Imperial Crossroads: The Great Powers and the Persian Gulf, edited by Jeffrey R. Macris and Saul Kelly
So, today I finally got this book, which had taken a rather circuitous way to get to me, having been sent to Thailand just before I had to leave Thailand and only now arriving to me in the United States. And this is a book I have really been looking forward to read. Just from flipping through the pages, this relatively short (184 pages of text) collection of essays is full of intriguing information going all the way back to the Portuguese and Dutch efforts to control the Persian Gulf and extending past the British and Americans (several essays on each) to the modern efforts by India and China to flex their muscle in the Persian Gulf.
As someone whose interests in the Persian Gulf include its massive importance as a “gate,” the potential for conflict between Iran and other nations, the fact that a majority of the world’s oil goes through the choke point of the Strait of Hormuz, and that its geographical significance has been recognized for many centuries. I would have enjoyed it if there were essays going back to the early trading between Sumer and the Indus River valley civilizations (where Bahrain was even then recognized as a notable trading entrepot), but it does not go back quite that far. As it is, the book looks like a fascinating examination of the immense strategic importance of the Persian Gulf and its lure to empires who seek to protect their economic interests and project their power into vital choke points of trade.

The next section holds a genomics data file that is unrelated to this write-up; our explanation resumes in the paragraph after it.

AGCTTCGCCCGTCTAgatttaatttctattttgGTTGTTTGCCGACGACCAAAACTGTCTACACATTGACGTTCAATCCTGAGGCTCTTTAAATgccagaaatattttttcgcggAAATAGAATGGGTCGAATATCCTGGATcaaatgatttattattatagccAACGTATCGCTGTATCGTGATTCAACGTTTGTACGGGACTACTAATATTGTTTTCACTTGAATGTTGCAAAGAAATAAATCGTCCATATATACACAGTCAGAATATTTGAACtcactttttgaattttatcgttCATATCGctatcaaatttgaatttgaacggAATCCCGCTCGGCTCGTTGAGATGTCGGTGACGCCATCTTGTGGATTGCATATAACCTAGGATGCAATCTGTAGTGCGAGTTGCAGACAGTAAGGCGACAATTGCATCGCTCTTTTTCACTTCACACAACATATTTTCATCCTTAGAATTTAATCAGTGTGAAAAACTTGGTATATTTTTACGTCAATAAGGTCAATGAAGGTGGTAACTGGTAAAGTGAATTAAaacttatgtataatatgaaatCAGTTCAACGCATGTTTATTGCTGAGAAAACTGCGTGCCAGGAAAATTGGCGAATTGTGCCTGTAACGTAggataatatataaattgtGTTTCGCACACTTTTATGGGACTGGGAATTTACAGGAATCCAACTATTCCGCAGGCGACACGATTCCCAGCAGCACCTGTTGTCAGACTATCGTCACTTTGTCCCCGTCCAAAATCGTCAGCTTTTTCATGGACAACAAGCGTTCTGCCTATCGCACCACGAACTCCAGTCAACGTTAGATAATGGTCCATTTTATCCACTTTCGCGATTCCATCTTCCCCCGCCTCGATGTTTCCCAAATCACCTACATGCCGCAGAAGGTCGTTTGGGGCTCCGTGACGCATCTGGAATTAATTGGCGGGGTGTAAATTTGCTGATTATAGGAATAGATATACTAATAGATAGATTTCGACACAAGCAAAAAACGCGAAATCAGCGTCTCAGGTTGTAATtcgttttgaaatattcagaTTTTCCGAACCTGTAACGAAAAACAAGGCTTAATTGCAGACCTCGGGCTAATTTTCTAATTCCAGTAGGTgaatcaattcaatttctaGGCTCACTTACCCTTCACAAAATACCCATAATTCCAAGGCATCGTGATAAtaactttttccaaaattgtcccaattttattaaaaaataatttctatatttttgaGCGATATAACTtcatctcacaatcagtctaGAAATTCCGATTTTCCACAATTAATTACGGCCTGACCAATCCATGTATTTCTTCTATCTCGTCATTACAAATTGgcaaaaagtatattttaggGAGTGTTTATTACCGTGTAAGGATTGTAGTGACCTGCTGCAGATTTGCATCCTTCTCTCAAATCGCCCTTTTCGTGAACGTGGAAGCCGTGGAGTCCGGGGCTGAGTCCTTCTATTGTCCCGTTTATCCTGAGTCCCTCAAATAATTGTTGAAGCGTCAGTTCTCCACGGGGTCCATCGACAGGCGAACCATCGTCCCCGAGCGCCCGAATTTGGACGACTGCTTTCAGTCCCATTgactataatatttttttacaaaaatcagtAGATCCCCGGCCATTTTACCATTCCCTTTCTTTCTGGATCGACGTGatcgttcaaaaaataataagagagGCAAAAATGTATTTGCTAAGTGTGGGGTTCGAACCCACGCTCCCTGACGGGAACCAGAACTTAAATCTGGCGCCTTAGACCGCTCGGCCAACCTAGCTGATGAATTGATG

So, I look forward to reading and reviewing this book for the Naval Historical Institute, as it looks to be the third book I will have reviewed for them  . Hopefully this book is an enjoyable as the other two to read. If anyone wants specific comments about this book because of their own interests in history or geopolitics, feel free to shoot me a message or reply, and I will give such information as I am able to do. In the meantime, I have some reading to do.